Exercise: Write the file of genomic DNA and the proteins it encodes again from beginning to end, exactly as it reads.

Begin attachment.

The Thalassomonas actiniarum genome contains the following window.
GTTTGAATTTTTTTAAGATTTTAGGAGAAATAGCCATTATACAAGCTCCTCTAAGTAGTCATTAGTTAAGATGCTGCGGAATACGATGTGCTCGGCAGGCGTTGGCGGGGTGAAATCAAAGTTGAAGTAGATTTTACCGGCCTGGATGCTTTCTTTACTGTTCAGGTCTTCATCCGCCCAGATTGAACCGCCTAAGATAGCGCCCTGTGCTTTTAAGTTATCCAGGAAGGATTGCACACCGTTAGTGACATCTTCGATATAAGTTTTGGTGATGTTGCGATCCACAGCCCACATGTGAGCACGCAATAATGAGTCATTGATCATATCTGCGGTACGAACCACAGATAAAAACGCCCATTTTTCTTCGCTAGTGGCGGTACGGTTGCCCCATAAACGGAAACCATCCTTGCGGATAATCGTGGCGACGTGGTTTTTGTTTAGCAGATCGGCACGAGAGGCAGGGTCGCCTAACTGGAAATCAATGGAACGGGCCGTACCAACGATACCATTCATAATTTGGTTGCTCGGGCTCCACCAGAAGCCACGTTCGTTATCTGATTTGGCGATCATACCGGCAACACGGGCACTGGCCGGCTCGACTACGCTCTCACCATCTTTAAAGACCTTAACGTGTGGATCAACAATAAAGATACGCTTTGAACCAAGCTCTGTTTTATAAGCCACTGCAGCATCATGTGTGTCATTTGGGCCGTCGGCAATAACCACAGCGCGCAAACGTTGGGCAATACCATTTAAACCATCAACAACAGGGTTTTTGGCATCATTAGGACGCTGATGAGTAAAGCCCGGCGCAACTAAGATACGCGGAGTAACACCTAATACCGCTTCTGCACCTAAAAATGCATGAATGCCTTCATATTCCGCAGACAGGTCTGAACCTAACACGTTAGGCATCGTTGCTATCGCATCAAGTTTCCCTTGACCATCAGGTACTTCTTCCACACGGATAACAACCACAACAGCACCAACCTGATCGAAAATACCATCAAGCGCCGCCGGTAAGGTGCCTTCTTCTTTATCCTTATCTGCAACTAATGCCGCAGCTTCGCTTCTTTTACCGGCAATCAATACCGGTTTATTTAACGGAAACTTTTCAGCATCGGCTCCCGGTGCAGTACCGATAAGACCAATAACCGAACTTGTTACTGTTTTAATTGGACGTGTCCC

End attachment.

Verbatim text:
The Thalassomonas actiniarum genome contains the following window.
GTTTGAATTTTTTTAAGATTTTAGGAGAAATAGCCATTATACAAGCTCCTCTAAGTAGTCATTAGTTAAGATGCTGCGGAATACGATGTGCTCGGCAGGCGTTGGCGGGGTGAAATCAAAGTTGAAGTAGATTTTACCGGCCTGGATGCTTTCTTTACTGTTCAGGTCTTCATCCGCCCAGATTGAACCGCCTAAGATAGCGCCCTGTGCTTTTAAGTTATCCAGGAAGGATTGCACACCGTTAGTGACATCTTCGATATAAGTTTTGGTGATGTTGCGATCCACAGCCCACATGTGAGCACGCAATAATGAGTCATTGATCATATCTGCGGTACGAACCACAGATAAAAACGCCCATTTTTCTTCGCTAGTGGCGGTACGGTTGCCCCATAAACGGAAACCATCCTTGCGGATAATCGTGGCGACGTGGTTTTTGTTTAGCAGATCGGCACGAGAGGCAGGGTCGCCTAACTGGAAATCAATGGAACGGGCCGTACCAACGATACCATTCATAATTTGGTTGCTCGGGCTCCACCAGAAGCCACGTTCGTTATCTGATTTGGCGATCATACCGGCAACACGGGCACTGGCCGGCTCGACTACGCTCTCACCATCTTTAAAGACCTTAACGTGTGGATCAACAATAAAGATACGCTTTGAACCAAGCTCTGTTTTATAAGCCACTGCAGCATCATGTGTGTCATTTGGGCCGTCGGCAATAACCACAGCGCGCAAACGTTGGGCAATACCATTTAAACCATCAACAACAGGGTTTTTGGCATCATTAGGACGCTGATGAGTAAAGCCCGGCGCAACTAAGATACGCGGAGTAACACCTAATACCGCTTCTGCACCTAAAAATGCATGAATGCCTTCATATTCCGCAGACAGGTCTGAACCTAACACGTTAGGCATCGTTGCTATCGCATCAAGTTTCCCTTGACCATCAGGTACTTCTTCCACACGGATAACAACCACAACAGCACCAACCTGATCGAAAATACCATCAAGCGCCGCCGGTAAGGTGCCTTCTTCTTTATCCTTATCTGCAACTAATGCCGCAGCTTCGCTTCTTTTACCGGCAATCAATACCGGTTTATTTAACGGAAACTTTTCAGCATCGGCTCCCGGTGCAGTACCGATAAGACCAATAACCGAACTTGTTACTGTTTTAATTGGACGTGTCCC